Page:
Greg Daly considers some aspects of Cardinal Connell’s handling of the abuse crisis
“He was criticised at times for being less than diplomatic,” said Dublin’s Archbishop Diarmuid Martin in his homily during the funeral Mass for his predecessor Cardinal Desmond Connell, “just as I am criticised for being over diplomatic.”
It will have been an odd statement to those who recall the coverage of 2009’s report into how abuse allegations were handled in the Archdiocese of Dublin between 1975 and 2004. If there is one thing people remember about Cardinal Connell’s role in the Murphy Report, it’s that it inextricably linked him with the concept of ‘mental reservation’.
The report describes Marie Collins – one of the indisputable heroes of the abuse scandal through her courage and perseverance, even now – as having been angry with Church authorities having used mental reservation in dealing with her, and then relates how Cardinal Connell described the concept.
“Well, the general teaching about mental reservation is that you are not permitted to tell a lie,” he began. “On the other hand, you may be put in a position where you have to answer, and there may be circumstances in which you can use an ambiguous expression realising that the person who you are talking to will accept an untrue version of whatever it may be – permitting that to happen, not willing that it happened, that would be lying.
“It really is a matter of trying to deal with extraordinarily difficult matters that may arise in social relations where people may ask questions that you simply cannot answer,” he continued, “Everybody knows that this kind of thing is liable to happen. So, mental reservation is, in a sense, a way of answering without lying.”
The report went on to describe two instances where Mrs Collins and her fellow survivor Andrew Madden believed mental reservation had been in play; it is not clear, however, whether the cases cited were instances of mental reservation, or simply of straightforward legalese, where the cardinal said things or the archdiocese made statements that were true but that didn’t give the full truth.
It would, of course, be ludicrous to describe this as good or admirable, but that is not the same as to say they were instances of mental reservation in a technical sense. It’s striking, in this respect, that the commission does not record whether or not it asked Cardinal Connell whether he had engaged in mental reservation in his dealings with abuse survivors and gives him no opportunity of defending himself against this allegation.
“The exactness of his words did not gift him to deal with modern communications: mixed with the complexities of scrupulosity, he was not equipped for the world of soundbites, door-stepping, and media deadlines,” observed Bishop Eamonn Walsh in the pro-cathedral at the reception of the cardinal’s remains, continuing, “He preferred the pause button to the fast-forward. Being thrust from the world of academia into being the front person for the largest diocese in the country had him stepping on the occasional landmine.”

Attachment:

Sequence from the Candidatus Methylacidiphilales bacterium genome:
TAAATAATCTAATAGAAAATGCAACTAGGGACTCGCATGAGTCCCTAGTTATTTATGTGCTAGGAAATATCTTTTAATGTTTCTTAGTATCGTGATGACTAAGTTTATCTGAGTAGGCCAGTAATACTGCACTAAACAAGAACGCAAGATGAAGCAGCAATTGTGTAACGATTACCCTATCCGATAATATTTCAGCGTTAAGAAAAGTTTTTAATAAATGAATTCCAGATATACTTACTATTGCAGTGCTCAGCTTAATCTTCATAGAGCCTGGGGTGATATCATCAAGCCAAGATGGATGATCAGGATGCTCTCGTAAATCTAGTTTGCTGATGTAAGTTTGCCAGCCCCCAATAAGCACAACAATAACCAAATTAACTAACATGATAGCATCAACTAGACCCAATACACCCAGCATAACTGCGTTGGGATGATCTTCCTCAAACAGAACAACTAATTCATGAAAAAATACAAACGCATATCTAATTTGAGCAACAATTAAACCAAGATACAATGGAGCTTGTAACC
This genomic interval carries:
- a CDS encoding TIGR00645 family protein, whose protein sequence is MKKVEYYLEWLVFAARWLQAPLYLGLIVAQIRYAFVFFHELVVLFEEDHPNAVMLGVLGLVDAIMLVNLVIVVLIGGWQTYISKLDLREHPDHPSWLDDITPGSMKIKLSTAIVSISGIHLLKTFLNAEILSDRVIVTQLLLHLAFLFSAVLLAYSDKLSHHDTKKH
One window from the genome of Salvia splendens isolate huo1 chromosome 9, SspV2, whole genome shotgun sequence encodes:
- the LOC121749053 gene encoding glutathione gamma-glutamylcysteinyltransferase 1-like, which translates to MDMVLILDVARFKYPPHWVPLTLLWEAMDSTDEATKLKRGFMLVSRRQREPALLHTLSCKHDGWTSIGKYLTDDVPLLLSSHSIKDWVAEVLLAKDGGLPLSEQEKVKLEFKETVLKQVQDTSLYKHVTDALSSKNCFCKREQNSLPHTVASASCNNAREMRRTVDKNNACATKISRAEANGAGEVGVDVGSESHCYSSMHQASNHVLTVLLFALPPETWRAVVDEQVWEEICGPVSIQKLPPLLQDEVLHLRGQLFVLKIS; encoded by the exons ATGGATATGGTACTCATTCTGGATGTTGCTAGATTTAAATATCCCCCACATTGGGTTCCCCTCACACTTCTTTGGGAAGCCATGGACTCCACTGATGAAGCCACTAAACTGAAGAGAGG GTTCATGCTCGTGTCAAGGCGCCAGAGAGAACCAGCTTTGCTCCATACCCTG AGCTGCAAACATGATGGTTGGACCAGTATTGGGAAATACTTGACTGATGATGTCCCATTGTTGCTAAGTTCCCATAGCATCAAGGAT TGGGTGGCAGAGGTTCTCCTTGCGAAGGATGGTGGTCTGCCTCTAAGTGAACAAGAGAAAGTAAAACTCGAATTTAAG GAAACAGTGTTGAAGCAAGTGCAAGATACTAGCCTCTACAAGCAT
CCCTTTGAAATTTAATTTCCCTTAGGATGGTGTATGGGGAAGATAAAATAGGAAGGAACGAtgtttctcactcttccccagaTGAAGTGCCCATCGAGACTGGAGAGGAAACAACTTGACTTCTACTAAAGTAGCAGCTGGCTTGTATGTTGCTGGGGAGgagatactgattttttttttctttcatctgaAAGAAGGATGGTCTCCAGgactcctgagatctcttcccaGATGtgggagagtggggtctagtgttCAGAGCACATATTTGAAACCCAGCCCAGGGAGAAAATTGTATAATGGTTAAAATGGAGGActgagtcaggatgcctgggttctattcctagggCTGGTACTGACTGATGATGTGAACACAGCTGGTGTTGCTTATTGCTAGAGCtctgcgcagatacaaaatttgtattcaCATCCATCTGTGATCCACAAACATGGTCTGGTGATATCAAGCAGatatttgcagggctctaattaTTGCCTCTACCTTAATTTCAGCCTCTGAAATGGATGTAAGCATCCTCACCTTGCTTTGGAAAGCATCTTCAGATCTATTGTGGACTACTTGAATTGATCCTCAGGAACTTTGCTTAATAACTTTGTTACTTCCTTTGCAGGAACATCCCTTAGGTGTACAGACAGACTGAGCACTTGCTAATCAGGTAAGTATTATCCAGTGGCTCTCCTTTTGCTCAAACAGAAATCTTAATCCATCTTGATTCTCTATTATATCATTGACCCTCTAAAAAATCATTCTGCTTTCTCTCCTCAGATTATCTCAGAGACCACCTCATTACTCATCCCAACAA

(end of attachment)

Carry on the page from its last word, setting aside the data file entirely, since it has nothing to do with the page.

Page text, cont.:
Obvious examples of such landmines abound, not least the crude description of President Mary McAleese taking communion in a Church of Ireland cathedral as a “sham” or his reference to the Church of Ireland’s then Archbishop of Dublin as not being a theological “high flier”, and of course in the context of the Murphy Report there was the extraordinary episode when, meeting Mrs Collins in December 1996, he told her that the Irish Church’s guidelines for tackling abuse allegations were simply that – guidelines – and that they were neither canonically nor civilly binding. Absolutely true, of course, but not the full truth: he had, after all, committed to implementing the document, something he could and surely should have said.
An awkward testimony to his scrupulosity hit the headlines in 2008, of course, when the retired archbishop had a well-publicised clash with his episcopal colleagues over the opening up of diocesan files containing statements received in confidence. In some respects, the cardinal’s actions seem a dreadful error of judgement, but to him it must have seemed unavoidable given commitments and understandings when evidence was given.
In summing up in his homily his predecessor’s handling of the abuse crisis in Dublin, Archbishop Martin paid due respect to both sides of the issue. Describing the cardinal as having become archbishop at a difficult time, he said, “Many comments in these days noted that he was slow to recognise the extent of the problem of child sexual abuse by priests,” rightly continuing, “It is not enough to make that comment now from a distance.
“It must be said that he found himself surrounded by a culture and at times by advisors who were slow and perhaps even unwilling to recognise both the extent of the problem and the enormous hurt that had been done to children, a hurt they still carry with them. That hurt has still to be fully recognised; that wound cannot be consigned to past history. For victims it still remains,” he said.
On the other hand, he observed: “It is also true that it was Cardinal Connell who was the one who finally began to realise the extent of the abuse and the extent of the damage done to children and with difficulty began to drag out information which some were still reluctant to share.
“He must be remembered as the one who established the child protection service in this diocese, which was the beginning of a new culture which has now, thank God, been widely accepted and welcomed,” he added, stressing that there can never be room for complacency on this issue.